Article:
I'm falling way behind – had a very full week with lots I want to write here but haven't had time (because I've been busy being an artist).
And yesterday on the way home from talking about my work in Schmatte Couture I came off my bike – so I'm typing even more slowly (my wrist is a bit bashed, my knee is even worse but that doesn't effect my typing).
i, finish Nordisk Kunst Plattform dairy
ii, Cy Twombly
iii, Banks Violette
v, Studio rates demand …
As I type this Radio 4's 6pm news is reporting on the forth coming Hirst auction. The news also featured the collapse of Lehman Brothers.
Nordisk Kunst Plattform
Photo-call: At 8.30 precisely the photographer arrives. We all have coffee and talk about the work. She snaps away as I sprinkle silver glitter along the edge of the track.
The rest of the morning was spent making sure the electrical components had survived the budget airline journey. It was only when they initially failed to work that I realised that I had no idea how the transformer worked let alone to repair it. Thankfully it was a very simple problem with the track connector.
There are three rooms – it was always my intention for the model train component to be in the old ticket office (the middle room). This room has two windows that over look the platforms. Although the station has been decommissioned the line itself has actually been upgraded and has new higher speed trains with ticket sellers and conductors on board. The train service from Stavanger to Egersund stops, others like the Oslo and 4.00am Express don’t stop.
I took two series of embroidered handkerchiefs for the other rooms; one ‘baby blue’ series and one ‘gold’. It made visual and narrative sense for the blue series to be in the first room and for the gold series to be in the third room. It took considerably longer than I had imagined to work out how to show the handkerchiefs in the final room. An idea that looked great on paper look awful in reality – thankfully Liz was on hand to offer advice and practical assistance. Although the handkerchiefs are basically square they are all slightly different sizes and some have distinct ‘leanings’, this meant that we had to try various handkerchiefs in various positions to maintain the grid format. Each handkerchief has four possible orientations and nine possible positions in the three be three grid – we started trying to work out the total number of options this offered, we gave up and got on with the job in hand!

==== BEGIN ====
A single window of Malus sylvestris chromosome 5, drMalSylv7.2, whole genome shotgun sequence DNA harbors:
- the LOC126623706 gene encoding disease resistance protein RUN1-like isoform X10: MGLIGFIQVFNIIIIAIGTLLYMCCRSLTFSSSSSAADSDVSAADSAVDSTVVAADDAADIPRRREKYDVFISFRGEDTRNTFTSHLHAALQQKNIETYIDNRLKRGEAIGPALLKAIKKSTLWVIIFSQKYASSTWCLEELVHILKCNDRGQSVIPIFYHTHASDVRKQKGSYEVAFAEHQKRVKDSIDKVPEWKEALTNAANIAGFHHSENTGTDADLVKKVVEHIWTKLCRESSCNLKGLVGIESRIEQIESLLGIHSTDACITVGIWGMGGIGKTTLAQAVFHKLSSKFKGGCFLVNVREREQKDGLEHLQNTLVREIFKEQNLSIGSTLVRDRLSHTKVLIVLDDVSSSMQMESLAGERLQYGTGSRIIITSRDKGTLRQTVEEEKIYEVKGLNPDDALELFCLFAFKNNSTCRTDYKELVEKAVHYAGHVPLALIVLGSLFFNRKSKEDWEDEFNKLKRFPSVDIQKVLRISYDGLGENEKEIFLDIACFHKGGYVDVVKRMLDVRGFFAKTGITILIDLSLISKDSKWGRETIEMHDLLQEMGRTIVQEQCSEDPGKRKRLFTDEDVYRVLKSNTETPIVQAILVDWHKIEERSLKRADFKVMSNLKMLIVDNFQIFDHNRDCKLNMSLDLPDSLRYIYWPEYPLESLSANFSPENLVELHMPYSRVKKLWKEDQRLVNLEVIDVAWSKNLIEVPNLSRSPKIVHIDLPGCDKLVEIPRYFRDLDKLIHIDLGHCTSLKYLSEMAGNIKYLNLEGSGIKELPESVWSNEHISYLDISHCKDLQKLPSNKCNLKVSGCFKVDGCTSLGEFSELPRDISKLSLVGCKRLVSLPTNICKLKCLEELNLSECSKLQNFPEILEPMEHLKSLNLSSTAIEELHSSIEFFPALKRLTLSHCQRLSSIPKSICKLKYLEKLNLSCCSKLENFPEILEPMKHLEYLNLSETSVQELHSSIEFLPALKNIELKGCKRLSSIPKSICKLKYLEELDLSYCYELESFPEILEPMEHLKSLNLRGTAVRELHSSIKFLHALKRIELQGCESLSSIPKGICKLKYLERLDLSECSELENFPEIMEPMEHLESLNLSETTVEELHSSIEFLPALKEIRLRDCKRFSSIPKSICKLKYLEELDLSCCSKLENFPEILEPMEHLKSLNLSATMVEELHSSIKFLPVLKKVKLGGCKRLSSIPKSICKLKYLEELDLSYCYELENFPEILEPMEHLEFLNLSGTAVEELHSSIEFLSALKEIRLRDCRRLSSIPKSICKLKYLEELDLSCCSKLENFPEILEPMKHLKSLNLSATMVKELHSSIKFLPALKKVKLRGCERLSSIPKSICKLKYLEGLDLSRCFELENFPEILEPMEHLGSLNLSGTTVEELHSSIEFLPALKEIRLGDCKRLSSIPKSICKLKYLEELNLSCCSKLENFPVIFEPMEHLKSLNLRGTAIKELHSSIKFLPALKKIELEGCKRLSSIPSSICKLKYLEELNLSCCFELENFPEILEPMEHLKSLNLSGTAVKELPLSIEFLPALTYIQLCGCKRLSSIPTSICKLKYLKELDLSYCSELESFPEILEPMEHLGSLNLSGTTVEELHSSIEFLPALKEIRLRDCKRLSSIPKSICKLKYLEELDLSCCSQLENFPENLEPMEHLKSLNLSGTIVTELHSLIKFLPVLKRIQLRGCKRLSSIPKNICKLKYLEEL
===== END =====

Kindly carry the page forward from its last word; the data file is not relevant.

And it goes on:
Another coat of paint, a nice dinner and a glass of wine.
In the evening we discuss the idea of the Brief Encounter edition. Liz had suggested it weeks ago and although I’d had a few ideas we decided it would be nice to produce it on-site. It also solved a potential transport issue. The installation itself packed and folded into my small suitcase (if it hadn’t been for my concern about the transformer unit I could have taken the whole thing as hand luggage).
The five days I spent at Nordisk Kunst Plattform were a kind of mini-residency. Liz and Kjetil are committed to working with the artists they show. Living with them for nearly a week meant that I had time to work out how best to install the work, it also meant we had time to talk about art, living abroad (Kjetil lived in London for many years and now Liz lives in Norway), and making a living.
At a little after nine in the morning Kjetil came downstairs to the gallery where I was starting to unpack. Jaer Bladet’s arts correspondent wanted a phone interview for the region’s daily newspaper. Liz and Kjetil have worked hard to promote the space and the artists they show, they are recognised as bringing something new and exciting to an area which is best known for it’s significance to the history of Norwegian landscape painting. (The landscape and the light are stunning and I often found myself just staring out over the platforms across the fields towards to the distant but perfectly clear mountain range.)
The Brusand Palette: NKPlattform is known for it’s wallpaper! The interior retains the wallpaper that was put up when it was station and much of the paintwork dates from the same time. Unfortunately some wallpaper was badly damaged by careless telecom workers. In another room a new wall had been hastily thrown up to separate the control room the railway still uses. These areas needed repainting and I was invited to choose the colour. We opted for a colour that already existed, taking our cue from the ceiling in the smaller room. Armed with the fuse unit from the strip-light we headed off to the renowned colour mixer at the hardware stores in the next town (the smear of ceiling paint on the fuse unit was enough for him to create an exact match). And so developed what we came to refer to as the Brusand Palette.
Late afternoon the newspaper calls to say they are sending a photographer at 8.30 the next morning – they want a picture of me with the work.
(Apologies for editing and re-posting this entry – I got things out of synch in the previous one and wanted to get things on the right days! Sorry)